LRT tunnel finally makes connection, mayor announces

The massive machines boring Ottawa's 2.5-kilometre light rail tunnel have finally met in the middle, the mayor announced Thursday.

Excavation on track for completion by end of February, city says

Ottawa mayor Jim Watson shared a photo of tunnel on Twitter Thursday. (Twitter)

The massive machines boring Ottawa's 2.5-kilometre light rail tunnel have finally met in the middle, the mayor announced Thursday.

Jim Watson gave the update at the National Capital Commission board meeting Thursday morning. 

"There is still obviously a lot of work to do in terms of fitting up the stations. But it was great news when ... the two sides came together and opened up," said Watson, a non-voting member of the board.

The first tunnel connection — a small "punch-through" — actually occurred Dec. 28, according to Steve Cripps, the city's director of O-Train construction. 

"The picture tweeted by the Mayor shows the opening as it was completed this week. Complete tunnel excavation is on track for the end of February 2017," Cripps said.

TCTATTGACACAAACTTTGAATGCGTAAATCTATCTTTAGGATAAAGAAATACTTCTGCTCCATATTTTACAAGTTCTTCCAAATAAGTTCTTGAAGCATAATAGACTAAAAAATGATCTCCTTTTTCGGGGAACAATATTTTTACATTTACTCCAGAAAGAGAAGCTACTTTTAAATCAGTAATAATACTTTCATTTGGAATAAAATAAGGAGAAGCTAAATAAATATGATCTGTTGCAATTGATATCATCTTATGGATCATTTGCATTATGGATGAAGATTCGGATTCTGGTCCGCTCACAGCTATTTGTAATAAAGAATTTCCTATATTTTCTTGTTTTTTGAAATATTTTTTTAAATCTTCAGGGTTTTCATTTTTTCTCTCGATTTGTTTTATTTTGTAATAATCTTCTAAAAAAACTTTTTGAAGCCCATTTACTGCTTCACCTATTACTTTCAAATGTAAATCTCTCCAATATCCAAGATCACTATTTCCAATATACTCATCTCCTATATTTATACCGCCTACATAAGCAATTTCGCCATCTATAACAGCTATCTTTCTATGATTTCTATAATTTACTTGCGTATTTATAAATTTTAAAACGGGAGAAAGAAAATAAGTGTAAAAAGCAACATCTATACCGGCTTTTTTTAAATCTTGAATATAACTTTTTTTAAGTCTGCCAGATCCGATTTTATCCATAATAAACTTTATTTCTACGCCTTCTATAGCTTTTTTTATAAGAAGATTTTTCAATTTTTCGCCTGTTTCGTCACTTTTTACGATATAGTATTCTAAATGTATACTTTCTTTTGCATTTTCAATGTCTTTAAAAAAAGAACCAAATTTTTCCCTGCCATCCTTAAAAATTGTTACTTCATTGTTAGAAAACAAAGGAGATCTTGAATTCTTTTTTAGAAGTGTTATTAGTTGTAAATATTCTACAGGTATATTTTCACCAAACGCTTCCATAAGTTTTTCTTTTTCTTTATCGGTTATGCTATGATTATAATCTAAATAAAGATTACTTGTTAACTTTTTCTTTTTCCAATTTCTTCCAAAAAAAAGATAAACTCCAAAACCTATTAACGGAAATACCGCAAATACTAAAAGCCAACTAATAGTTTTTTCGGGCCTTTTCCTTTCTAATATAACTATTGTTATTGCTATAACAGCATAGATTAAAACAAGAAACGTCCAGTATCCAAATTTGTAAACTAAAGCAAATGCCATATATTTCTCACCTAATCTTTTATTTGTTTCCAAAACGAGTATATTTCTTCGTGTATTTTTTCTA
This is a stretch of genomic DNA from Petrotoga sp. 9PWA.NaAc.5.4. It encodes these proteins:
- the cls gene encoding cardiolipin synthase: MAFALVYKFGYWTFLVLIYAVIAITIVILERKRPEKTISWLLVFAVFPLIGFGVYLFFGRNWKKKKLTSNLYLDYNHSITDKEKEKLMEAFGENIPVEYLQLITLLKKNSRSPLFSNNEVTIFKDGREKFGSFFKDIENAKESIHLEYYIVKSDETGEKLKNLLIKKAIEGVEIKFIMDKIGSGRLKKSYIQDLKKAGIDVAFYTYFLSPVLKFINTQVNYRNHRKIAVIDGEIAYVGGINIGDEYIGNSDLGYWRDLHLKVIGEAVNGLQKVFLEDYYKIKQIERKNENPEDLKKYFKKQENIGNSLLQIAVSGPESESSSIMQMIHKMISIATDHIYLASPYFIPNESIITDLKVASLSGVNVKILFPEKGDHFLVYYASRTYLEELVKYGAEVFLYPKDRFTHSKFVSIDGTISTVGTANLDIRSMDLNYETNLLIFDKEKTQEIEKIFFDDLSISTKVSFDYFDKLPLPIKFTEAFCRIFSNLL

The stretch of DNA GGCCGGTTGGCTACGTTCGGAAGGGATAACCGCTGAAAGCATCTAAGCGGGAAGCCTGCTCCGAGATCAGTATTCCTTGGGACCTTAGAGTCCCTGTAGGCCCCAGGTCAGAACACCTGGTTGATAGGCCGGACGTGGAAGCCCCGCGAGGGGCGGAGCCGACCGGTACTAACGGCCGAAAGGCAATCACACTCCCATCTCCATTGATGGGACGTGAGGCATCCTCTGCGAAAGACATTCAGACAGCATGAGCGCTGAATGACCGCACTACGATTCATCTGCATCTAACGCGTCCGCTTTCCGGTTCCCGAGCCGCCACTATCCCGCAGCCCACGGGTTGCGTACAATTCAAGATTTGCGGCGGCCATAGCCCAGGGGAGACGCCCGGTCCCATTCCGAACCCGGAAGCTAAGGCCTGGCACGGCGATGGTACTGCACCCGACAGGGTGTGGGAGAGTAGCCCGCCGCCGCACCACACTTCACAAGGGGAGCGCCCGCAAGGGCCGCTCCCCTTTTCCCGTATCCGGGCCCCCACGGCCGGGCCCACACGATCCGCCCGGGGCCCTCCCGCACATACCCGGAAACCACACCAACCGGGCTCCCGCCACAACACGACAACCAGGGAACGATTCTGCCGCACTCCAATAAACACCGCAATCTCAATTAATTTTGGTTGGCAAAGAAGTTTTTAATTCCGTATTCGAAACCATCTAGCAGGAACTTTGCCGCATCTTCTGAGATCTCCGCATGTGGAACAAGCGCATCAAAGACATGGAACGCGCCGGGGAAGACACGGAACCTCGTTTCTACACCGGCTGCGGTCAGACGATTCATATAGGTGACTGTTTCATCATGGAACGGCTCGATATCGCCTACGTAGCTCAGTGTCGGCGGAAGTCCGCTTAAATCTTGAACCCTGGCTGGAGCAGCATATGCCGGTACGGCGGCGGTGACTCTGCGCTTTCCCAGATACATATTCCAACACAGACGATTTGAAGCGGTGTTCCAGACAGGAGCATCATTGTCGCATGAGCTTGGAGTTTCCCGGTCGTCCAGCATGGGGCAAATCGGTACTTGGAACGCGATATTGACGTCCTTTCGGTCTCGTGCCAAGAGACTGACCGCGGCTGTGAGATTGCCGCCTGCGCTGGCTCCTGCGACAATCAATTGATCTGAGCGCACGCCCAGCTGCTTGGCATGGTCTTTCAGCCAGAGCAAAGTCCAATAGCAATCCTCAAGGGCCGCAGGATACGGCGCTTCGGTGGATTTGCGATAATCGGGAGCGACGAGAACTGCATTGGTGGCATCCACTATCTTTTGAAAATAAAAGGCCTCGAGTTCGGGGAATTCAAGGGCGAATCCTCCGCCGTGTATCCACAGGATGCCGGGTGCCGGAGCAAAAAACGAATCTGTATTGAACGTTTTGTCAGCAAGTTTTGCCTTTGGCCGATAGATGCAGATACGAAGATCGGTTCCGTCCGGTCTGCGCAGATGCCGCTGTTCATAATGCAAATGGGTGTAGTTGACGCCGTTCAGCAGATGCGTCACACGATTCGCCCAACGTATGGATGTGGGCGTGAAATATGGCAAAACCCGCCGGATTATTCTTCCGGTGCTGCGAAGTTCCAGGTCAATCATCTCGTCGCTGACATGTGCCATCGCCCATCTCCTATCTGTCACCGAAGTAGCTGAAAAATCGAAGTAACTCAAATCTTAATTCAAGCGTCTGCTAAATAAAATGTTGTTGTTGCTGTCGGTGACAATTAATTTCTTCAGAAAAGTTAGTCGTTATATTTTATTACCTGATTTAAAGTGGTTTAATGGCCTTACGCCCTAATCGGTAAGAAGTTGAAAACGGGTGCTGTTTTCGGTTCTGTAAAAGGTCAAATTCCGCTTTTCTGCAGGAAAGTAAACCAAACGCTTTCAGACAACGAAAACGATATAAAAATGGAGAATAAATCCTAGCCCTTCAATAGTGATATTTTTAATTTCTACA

Excavation delayed by sinkhole

The excavation was delayed for weeks after a sinkhole formed on Rideau Street last June. It swallowed three lanes of the road and caused millions of dollars of damage.

It forced the closure of Rideau Street to all traffic from October to December while crews worked around the clock to reinforce the ground so the final 20 metres of the tunnel could be completed. 
Water fills the sinkhole that formed on Rideau Street on June 8, 2016. (Justin Tang/The Canadian Press)

Despite the setback, the city said last month it still expects the entire $2.1-billion project to be finished on time.

Meanwhile engineers started testing the first of Ottawa's light rail vehicles on a section of track between Blair and Cyrville stations in December.

The Confederation Line is expected to be up and running in 2018.

The city began testing Ottawa's new LRT vehicles in December 2016. (Steve Fischer/CBC News)